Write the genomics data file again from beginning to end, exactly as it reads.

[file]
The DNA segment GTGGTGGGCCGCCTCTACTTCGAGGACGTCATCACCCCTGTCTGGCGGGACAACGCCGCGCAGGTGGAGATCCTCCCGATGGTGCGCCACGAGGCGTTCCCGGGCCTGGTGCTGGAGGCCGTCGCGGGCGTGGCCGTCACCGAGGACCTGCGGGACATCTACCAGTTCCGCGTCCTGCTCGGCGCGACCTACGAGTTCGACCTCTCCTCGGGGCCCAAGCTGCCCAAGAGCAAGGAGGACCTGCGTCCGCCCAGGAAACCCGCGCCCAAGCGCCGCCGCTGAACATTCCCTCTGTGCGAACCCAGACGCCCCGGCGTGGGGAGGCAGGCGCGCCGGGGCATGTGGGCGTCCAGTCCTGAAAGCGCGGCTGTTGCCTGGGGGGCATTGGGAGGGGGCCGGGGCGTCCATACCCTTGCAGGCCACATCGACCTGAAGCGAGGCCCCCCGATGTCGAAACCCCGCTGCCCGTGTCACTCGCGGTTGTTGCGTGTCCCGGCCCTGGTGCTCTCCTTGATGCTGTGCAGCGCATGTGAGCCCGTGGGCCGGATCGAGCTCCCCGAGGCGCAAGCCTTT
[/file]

The DNA segment GTGGTGGGCCGCCTCTACTTCGAGGACGTCATCACCCCTGTCTGGCGGGACAACGCCGCGCAGGTGGAGATCCTCCCGATGGTGCGCCACGAGGCGTTCCCGGGCCTGGTGCTGGAGGCCGTCGCGGGCGTGGCCGTCACCGAGGACCTGCGGGACATCTACCAGTTCCGCGTCCTGCTCGGCGCGACCTACGAGTTCGACCTCTCCTCGGGGCCCAAGCTGCCCAAGAGCAAGGAGGACCTGCGTCCGCCCAGGAAACCCGCGCCCAAGCGCCGCCGCTGAACATTCCCTCTGTGCGAACCCAGACGCCCCGGCGTGGGGAGGCAGGCGCGCCGGGGCATGTGGGCGTCCAGTCCTGAAAGCGCGGCTGTTGCCTGGGGGGCATTGGGAGGGGGCCGGGGCGTCCATACCCTTGCAGGCCACATCGACCTGAAGCGAGGCCCCCCGATGTCGAAACCCCGCTGCCCGTGTCACTCGCGGTTGTTGCGTGTCCCGGCCCTGGTGCTCTCCTTGATGCTGTGCAGCGCATGTGAGCCCGTGGGCCGGATCGAGCTCCCCGAGGCGCAAGCCTTT